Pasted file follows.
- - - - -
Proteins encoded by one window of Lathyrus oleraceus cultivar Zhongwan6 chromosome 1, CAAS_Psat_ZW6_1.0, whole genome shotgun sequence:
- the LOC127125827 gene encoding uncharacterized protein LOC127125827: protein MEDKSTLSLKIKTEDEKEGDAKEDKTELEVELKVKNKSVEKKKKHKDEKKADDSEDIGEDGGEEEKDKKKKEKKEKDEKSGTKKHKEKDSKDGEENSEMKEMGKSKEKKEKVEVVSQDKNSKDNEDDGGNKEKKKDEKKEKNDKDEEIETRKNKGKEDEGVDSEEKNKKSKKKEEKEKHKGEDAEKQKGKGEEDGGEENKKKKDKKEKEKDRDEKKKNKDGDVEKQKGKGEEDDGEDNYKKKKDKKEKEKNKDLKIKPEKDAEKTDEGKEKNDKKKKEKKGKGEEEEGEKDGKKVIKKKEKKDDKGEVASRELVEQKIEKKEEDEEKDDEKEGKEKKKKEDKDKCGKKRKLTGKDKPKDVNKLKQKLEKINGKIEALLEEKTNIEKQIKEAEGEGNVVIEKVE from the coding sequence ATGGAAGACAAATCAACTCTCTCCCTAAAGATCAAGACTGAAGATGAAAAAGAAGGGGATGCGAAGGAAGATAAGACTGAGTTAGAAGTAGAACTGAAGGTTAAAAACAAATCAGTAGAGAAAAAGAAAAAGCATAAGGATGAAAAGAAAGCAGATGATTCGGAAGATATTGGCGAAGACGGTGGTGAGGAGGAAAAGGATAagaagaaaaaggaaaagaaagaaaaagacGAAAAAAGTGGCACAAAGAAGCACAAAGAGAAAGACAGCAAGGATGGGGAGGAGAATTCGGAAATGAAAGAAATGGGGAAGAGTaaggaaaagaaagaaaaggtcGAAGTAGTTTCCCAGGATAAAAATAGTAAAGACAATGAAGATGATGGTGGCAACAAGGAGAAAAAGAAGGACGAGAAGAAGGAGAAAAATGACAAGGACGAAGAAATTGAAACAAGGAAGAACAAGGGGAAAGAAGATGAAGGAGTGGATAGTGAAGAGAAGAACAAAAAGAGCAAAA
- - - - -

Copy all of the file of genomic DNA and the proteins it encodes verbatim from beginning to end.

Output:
Proteins encoded by one window of Lathyrus oleraceus cultivar Zhongwan6 chromosome 1, CAAS_Psat_ZW6_1.0, whole genome shotgun sequence:
- the LOC127125827 gene encoding uncharacterized protein LOC127125827: protein MEDKSTLSLKIKTEDEKEGDAKEDKTELEVELKVKNKSVEKKKKHKDEKKADDSEDIGEDGGEEEKDKKKKEKKEKDEKSGTKKHKEKDSKDGEENSEMKEMGKSKEKKEKVEVVSQDKNSKDNEDDGGNKEKKKDEKKEKNDKDEEIETRKNKGKEDEGVDSEEKNKKSKKKEEKEKHKGEDAEKQKGKGEEDGGEENKKKKDKKEKEKDRDEKKKNKDGDVEKQKGKGEEDDGEDNYKKKKDKKEKEKNKDLKIKPEKDAEKTDEGKEKNDKKKKEKKGKGEEEEGEKDGKKVIKKKEKKDDKGEVASRELVEQKIEKKEEDEEKDDEKEGKEKKKKEDKDKCGKKRKLTGKDKPKDVNKLKQKLEKINGKIEALLEEKTNIEKQIKEAEGEGNVVIEKVE from the coding sequence ATGGAAGACAAATCAACTCTCTCCCTAAAGATCAAGACTGAAGATGAAAAAGAAGGGGATGCGAAGGAAGATAAGACTGAGTTAGAAGTAGAACTGAAGGTTAAAAACAAATCAGTAGAGAAAAAGAAAAAGCATAAGGATGAAAAGAAAGCAGATGATTCGGAAGATATTGGCGAAGACGGTGGTGAGGAGGAAAAGGATAagaagaaaaaggaaaagaaagaaaaagacGAAAAAAGTGGCACAAAGAAGCACAAAGAGAAAGACAGCAAGGATGGGGAGGAGAATTCGGAAATGAAAGAAATGGGGAAGAGTaaggaaaagaaagaaaaggtcGAAGTAGTTTCCCAGGATAAAAATAGTAAAGACAATGAAGATGATGGTGGCAACAAGGAGAAAAAGAAGGACGAGAAGAAGGAGAAAAATGACAAGGACGAAGAAATTGAAACAAGGAAGAACAAGGGGAAAGAAGATGAAGGAGTGGATAGTGAAGAGAAGAACAAAAAGAGCAAAA